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Our ‘expensive’ stock market
The 30-member FBM KLCI, which is about to celebrate its “full moon” after replacing the Kuala Lumpur Composite Index (KLCI) as the stock market’s benchmark on July 6, is not sending out the right message to woo investors.

According to Bloomberg, FBM KLCI is now priced at a price-earnings ratio (PER) of 20.5 times. As the number suggests, it looks surprisingly more expensive than Hong Kong’s 42-member Hang Seng Index at 18.5 times, and Singapore’s 30-member Straits Times Index (STI) at 16.2 times.

Is our stock market really more expensive than that of Hong Kong and Singapore, where trading activities are more vibrant?
The answer is both yes and no.

Yes, our stock market is expensive because the FBM KLCI’s 30 constituents, said to account for more than 60% of the Main Board’s market capitalisation, have government-linked companies (GLCs) that are tightly held by government institutions.

When a stock is tightly held, it is likely that its valuations are well supported and hence, it becomes expensive.

Note that GLCs such as Bumiputra-Commerce Holdings Bhd (BCHB), Sime Darby Bhd, Malayan Banking Bhd, Tenaga Nasional Bhd and Axiata Group Bhd have a combined weightage of 43.9% on the FBM KLCI. Their valuations are not cheap compared with their peers listed on the Hong Kong Stock Exchange (HKSE). Take BCHB’s PER of more than 18 times, which is more expensive than HKSE-listed Industrial & Commercial Bank of China Ltd’s (ICBC) 14.9 times. ICBC is the world’s biggest bank by market value.

However, one can safely say no, our stock market is not expensive because if one looks beyond the 30 constituent stocks on the index, there is a large number of medium-sized firms with good fundamentals listed on Bursa Malaysia, whose valuations are priced at single-digit PER. Yet, the cheap valuations of these firms are not reflected on the FBM KLCI.

It all boils down to what one wants to believe. If one wants to be proud of how well the local stock market has performed compared with its regional peers, the FBM KLCI is an ideal index. However, if one wants to make money from the local stock market, one should look at other broader indices, such as the FBM 100 Index or FBM Emas Index. These indices have more stories to tell.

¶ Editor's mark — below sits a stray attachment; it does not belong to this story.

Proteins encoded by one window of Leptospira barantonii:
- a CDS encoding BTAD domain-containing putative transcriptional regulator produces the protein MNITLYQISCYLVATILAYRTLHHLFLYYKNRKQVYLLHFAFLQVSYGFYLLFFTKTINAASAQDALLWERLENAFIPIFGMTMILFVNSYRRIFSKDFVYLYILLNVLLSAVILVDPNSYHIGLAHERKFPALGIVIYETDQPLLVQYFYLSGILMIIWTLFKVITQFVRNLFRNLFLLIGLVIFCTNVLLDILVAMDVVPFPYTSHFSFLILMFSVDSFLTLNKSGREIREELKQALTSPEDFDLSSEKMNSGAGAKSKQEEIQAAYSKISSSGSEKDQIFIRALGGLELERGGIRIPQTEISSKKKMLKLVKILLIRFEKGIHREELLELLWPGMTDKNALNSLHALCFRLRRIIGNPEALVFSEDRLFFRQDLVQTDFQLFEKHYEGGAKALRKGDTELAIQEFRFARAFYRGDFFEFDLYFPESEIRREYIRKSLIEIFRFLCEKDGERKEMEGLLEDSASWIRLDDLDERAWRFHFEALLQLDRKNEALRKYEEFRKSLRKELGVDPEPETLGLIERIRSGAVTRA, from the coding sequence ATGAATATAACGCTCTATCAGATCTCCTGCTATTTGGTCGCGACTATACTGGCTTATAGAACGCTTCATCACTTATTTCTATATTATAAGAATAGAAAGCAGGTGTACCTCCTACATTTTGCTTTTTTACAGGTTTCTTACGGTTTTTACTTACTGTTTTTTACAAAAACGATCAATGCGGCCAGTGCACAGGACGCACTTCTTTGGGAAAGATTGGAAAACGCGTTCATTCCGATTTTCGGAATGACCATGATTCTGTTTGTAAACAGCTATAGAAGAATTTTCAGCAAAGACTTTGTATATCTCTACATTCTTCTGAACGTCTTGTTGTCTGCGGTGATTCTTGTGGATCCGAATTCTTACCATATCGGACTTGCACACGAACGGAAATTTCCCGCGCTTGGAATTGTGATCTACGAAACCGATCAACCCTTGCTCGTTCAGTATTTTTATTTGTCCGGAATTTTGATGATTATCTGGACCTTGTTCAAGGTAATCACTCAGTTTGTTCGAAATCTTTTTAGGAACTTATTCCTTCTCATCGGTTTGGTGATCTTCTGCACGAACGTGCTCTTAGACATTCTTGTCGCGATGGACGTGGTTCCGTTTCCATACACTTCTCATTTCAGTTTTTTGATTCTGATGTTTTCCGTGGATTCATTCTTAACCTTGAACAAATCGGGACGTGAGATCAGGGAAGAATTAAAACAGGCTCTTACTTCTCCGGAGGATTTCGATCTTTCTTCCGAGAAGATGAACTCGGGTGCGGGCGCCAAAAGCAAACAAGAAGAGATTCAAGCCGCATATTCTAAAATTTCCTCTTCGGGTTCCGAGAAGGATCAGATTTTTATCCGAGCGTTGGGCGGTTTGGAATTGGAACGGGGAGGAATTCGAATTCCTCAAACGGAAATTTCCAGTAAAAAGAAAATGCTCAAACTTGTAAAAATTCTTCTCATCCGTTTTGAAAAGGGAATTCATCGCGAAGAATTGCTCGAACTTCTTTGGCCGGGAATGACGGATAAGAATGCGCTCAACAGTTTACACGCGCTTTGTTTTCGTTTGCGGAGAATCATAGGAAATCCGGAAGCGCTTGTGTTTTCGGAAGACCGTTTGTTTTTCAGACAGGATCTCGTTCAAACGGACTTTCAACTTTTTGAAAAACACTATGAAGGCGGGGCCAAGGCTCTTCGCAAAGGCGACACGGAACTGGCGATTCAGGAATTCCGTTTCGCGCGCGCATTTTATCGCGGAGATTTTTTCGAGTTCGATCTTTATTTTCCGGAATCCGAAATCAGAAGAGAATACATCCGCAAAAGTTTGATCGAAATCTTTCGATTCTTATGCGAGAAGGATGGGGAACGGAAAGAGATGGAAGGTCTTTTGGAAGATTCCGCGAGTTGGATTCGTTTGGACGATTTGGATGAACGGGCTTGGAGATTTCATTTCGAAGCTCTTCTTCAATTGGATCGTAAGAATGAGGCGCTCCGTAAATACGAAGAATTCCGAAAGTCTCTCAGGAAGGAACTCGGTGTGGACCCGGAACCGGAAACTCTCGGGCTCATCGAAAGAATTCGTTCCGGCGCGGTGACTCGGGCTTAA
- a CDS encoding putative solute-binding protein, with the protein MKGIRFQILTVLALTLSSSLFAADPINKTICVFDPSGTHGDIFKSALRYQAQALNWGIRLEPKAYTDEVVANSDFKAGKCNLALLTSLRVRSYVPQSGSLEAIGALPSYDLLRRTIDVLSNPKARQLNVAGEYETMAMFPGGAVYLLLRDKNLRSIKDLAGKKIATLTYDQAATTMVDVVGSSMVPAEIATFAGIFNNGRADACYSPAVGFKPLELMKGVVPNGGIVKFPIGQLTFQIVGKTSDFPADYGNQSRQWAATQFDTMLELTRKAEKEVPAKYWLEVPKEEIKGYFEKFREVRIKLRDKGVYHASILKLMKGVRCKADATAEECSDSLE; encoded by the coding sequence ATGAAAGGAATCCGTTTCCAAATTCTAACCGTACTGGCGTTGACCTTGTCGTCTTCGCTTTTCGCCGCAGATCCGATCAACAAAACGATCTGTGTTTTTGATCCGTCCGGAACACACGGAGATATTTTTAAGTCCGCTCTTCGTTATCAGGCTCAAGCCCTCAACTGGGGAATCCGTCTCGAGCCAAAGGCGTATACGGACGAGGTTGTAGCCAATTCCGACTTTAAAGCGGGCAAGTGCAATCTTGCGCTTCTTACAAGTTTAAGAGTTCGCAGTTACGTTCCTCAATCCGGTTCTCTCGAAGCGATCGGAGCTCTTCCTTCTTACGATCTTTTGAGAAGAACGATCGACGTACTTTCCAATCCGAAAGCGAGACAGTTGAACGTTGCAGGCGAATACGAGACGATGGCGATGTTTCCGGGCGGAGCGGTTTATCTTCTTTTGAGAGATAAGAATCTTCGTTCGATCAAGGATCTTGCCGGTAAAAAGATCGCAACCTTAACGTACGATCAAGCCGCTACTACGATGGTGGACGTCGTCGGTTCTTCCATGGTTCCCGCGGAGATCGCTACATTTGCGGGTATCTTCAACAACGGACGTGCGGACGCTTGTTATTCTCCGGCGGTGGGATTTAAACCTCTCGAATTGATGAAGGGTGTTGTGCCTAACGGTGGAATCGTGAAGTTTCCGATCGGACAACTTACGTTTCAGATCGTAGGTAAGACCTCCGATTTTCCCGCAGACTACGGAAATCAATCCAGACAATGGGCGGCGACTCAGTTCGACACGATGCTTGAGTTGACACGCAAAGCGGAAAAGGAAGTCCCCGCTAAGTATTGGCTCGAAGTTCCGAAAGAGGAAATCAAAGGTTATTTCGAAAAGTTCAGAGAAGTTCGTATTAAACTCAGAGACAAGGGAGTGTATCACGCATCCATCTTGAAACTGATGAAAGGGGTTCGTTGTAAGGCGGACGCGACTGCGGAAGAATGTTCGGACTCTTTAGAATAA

Growing beyond our borders
With a fund size of 10 billion units, Amanah Saham 1Malaysia (AS1M), which was launched last Friday, is the government’s biggest unit trust fund to date. Several features of this equity fund ensures that it will be popular, especially among small investors.

Fundamentally, its attractiveness comes from the social agenda of redistributing the nation’s wealth that drives the fund manager, Permodalan Nasional Bhd (PNB). This over-riding goal gives PNB the incentive to be generous with its dividends.

Indeed, PNB’s unit trust funds — such as the Amanah Saham Malaysia and Amanah Saham Wawasan 2020 — have been paying dividends in excess of 6% in the last decade, which is higher than fixed deposit rates. So, it makes sense for investors who want a low-risk vehicle to grow their money to buy into the new fund.

The AS1M is meant to give the capital market a boost and draw money into productive investments, as Prime Minister Datuk Seri Najib Razak said when launching the fund.

Another point that Najib made is particularly noteworthy. He hoped that the companies under PNB would “widen their business activities beyond the borders of this country”. It is a signal that it is time for local businesses to tap into the high-growth economies in the region and beyond for the next phase of the country’s development.
The day has come for local businesses to get into the global marketplace. The sooner we do this, the quicker we will be on track for renewed growth.

Guarantees in letters of support

As expected, former Transport Minister Tan Sri Chan Kong Choy echoed what his predecessor had said in relation to the letters of support that he had signed which enabled Kuala Dimensi Sdn Bhd (KDSB) to raise funds for the controversial Port Klang Free Zone (PKFZ) project.

Both Chan and his predecessor Tun Dr Ling Liong Sik told the Public Accounts Committee that the letters of support were not and cannot be construed as letters of guarantee.

However, the contents of the letters clearly show that the ministry would ensure Port Klang Authority (PKA) make payments for bonds raised by KDSB for the PKFZ project.

For instance, the letter signed by Chan states that “the Ministry of Transport will at all times ensure that PKA is in the position to meet (on a full and timely basis) its liabilities in respect of the repayment amount” for bonds raised for the development of the transshipment project.

It further states that the ministry “shall not take any action nor cause PKA to take any action which may result in PKA being unable to perform its obligations in respect of the repayment amount”.

Ling’s letter to KDSB, which facilitated the purchase of the land by PKA, specifically states that the port authority had disbursed RM108.85 million to KDSB as deposit for the purchase and that “the balance consideration totalling RM979.61 million shall be paid by PKA over a period of 15 years”.
Aren’t these statements tantamount to guarantees? Don’t they effectively mean that PKA has to meet the financial obligations? Were such questions not posed by the members of the PAC to the two ex-ministers?

Merely stating that the letters were in support of the project and cannot be construed as guarantees is not enough. Can it absolve them of their responsibility towards the project’s cost overruns? If that were the case, why did the Treasury instruct PKA to make a RM660 million payment to KDSB last month despite the objection of the PKA board? Surely something is not right here.

This article appeared in Corporate page of The Edge Malaysia, Issue 766, Aug 3-9, 2009.

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